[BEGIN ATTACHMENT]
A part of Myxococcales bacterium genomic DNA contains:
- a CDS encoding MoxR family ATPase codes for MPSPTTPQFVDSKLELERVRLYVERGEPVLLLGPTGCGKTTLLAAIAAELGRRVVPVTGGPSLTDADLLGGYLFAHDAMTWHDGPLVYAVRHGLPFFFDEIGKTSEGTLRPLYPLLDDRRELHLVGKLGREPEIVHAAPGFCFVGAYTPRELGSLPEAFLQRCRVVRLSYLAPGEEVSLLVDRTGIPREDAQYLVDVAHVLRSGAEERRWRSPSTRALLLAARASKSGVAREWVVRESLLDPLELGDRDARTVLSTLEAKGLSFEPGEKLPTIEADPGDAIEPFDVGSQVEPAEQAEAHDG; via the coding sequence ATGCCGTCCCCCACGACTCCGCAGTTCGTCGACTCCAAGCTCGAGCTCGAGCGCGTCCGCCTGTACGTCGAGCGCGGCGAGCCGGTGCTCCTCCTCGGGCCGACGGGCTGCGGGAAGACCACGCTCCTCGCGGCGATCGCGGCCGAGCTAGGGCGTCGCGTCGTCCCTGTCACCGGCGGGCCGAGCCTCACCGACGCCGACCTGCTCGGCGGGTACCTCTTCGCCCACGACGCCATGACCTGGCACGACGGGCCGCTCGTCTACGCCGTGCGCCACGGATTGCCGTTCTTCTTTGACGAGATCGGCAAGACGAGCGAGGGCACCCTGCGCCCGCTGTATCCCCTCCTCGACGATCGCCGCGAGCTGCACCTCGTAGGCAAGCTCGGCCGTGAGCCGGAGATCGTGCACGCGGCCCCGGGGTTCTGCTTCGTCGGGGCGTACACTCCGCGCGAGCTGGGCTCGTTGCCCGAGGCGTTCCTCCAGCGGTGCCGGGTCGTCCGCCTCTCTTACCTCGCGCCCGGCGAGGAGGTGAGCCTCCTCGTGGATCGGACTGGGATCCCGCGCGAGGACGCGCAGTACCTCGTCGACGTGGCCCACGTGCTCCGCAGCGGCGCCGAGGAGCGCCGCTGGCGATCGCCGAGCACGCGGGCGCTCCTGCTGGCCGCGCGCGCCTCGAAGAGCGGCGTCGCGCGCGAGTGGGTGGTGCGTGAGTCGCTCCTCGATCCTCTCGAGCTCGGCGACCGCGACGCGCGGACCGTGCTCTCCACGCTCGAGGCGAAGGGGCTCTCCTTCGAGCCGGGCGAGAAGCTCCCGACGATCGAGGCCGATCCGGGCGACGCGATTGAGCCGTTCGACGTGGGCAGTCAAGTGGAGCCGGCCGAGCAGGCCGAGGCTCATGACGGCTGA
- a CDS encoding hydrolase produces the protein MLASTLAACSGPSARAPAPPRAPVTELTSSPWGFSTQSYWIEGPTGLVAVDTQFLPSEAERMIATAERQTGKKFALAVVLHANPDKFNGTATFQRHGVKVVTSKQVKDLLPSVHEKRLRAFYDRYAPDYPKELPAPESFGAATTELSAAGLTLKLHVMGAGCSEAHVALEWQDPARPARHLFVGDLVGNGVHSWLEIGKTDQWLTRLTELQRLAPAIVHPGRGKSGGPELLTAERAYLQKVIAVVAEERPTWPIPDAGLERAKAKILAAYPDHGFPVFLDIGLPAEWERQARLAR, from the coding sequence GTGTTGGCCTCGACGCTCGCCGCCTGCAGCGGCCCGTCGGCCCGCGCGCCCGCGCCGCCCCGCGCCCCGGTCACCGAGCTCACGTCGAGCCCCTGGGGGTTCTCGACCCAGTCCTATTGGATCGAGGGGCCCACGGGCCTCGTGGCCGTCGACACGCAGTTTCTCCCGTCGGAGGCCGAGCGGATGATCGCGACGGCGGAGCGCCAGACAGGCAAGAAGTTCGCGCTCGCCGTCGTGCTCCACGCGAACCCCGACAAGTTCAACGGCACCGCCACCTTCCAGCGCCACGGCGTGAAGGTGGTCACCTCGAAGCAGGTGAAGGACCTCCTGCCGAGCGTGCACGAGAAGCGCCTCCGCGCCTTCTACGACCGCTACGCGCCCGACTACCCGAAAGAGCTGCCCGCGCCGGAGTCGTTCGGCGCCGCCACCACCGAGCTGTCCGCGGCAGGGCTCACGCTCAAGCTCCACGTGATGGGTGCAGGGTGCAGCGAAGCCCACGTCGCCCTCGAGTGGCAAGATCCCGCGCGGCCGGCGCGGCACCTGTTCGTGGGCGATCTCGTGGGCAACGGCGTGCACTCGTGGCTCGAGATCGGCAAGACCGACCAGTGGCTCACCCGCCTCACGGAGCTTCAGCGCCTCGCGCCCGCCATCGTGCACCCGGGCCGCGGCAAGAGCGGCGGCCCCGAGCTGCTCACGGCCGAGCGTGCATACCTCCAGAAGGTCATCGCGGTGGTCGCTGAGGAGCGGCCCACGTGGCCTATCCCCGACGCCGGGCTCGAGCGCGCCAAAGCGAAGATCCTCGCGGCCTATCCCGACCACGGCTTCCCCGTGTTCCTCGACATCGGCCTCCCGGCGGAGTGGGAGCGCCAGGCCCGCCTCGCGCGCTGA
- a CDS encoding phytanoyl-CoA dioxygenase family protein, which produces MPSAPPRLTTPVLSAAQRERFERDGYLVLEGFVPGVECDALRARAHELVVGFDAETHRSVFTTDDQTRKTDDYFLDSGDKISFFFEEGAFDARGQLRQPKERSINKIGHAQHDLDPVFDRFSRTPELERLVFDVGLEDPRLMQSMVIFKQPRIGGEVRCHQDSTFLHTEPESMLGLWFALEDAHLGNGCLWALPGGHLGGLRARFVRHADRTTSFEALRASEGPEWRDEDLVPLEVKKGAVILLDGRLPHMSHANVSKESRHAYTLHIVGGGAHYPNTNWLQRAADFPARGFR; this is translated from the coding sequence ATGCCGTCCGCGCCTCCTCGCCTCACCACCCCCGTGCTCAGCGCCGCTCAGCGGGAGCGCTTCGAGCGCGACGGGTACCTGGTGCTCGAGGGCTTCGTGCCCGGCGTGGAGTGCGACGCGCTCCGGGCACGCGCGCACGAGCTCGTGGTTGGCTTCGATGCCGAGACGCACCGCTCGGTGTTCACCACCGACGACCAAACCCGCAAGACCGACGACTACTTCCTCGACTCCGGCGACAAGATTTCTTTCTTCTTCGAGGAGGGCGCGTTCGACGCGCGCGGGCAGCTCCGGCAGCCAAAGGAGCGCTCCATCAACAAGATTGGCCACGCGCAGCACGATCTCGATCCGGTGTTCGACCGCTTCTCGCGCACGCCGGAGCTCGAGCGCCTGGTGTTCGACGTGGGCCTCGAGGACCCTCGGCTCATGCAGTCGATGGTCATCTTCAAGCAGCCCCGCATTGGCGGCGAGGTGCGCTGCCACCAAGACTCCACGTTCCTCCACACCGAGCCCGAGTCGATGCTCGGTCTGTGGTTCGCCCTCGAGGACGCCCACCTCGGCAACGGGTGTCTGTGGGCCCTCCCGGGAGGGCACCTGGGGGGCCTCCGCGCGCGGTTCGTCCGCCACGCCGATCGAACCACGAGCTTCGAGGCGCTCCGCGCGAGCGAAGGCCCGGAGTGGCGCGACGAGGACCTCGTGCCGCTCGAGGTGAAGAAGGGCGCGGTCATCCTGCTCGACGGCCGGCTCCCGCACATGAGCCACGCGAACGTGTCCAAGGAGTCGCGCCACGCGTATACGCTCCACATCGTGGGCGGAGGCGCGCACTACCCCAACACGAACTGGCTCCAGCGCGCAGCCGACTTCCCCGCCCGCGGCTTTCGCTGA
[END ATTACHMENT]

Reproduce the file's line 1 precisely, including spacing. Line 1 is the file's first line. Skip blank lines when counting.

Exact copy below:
A part of Myxococcales bacterium genomic DNA contains: